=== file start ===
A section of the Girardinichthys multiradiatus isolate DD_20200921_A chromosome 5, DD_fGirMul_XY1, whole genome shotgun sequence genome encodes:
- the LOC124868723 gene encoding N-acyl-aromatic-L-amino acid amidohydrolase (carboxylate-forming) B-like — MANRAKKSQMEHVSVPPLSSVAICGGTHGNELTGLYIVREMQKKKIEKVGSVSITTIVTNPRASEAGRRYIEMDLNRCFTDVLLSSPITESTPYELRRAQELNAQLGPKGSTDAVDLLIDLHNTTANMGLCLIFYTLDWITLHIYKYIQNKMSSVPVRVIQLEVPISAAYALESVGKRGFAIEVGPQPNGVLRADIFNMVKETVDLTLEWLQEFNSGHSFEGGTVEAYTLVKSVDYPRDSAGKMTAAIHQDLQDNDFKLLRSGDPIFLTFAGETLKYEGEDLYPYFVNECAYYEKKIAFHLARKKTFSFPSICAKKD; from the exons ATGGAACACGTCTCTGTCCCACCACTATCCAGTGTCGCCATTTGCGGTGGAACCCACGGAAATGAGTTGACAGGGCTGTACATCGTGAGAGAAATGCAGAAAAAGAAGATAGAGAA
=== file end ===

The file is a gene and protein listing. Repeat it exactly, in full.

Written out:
A section of the Girardinichthys multiradiatus isolate DD_20200921_A chromosome 5, DD_fGirMul_XY1, whole genome shotgun sequence genome encodes:
- the LOC124868723 gene encoding N-acyl-aromatic-L-amino acid amidohydrolase (carboxylate-forming) B-like — MANRAKKSQMEHVSVPPLSSVAICGGTHGNELTGLYIVREMQKKKIEKVGSVSITTIVTNPRASEAGRRYIEMDLNRCFTDVLLSSPITESTPYELRRAQELNAQLGPKGSTDAVDLLIDLHNTTANMGLCLIFYTLDWITLHIYKYIQNKMSSVPVRVIQLEVPISAAYALESVGKRGFAIEVGPQPNGVLRADIFNMVKETVDLTLEWLQEFNSGHSFEGGTVEAYTLVKSVDYPRDSAGKMTAAIHQDLQDNDFKLLRSGDPIFLTFAGETLKYEGEDLYPYFVNECAYYEKKIAFHLARKKTFSFPSICAKKD; from the exons ATGGAACACGTCTCTGTCCCACCACTATCCAGTGTCGCCATTTGCGGTGGAACCCACGGAAATGAGTTGACAGGGCTGTACATCGTGAGAGAAATGCAGAAAAAGAAGATAGAGAA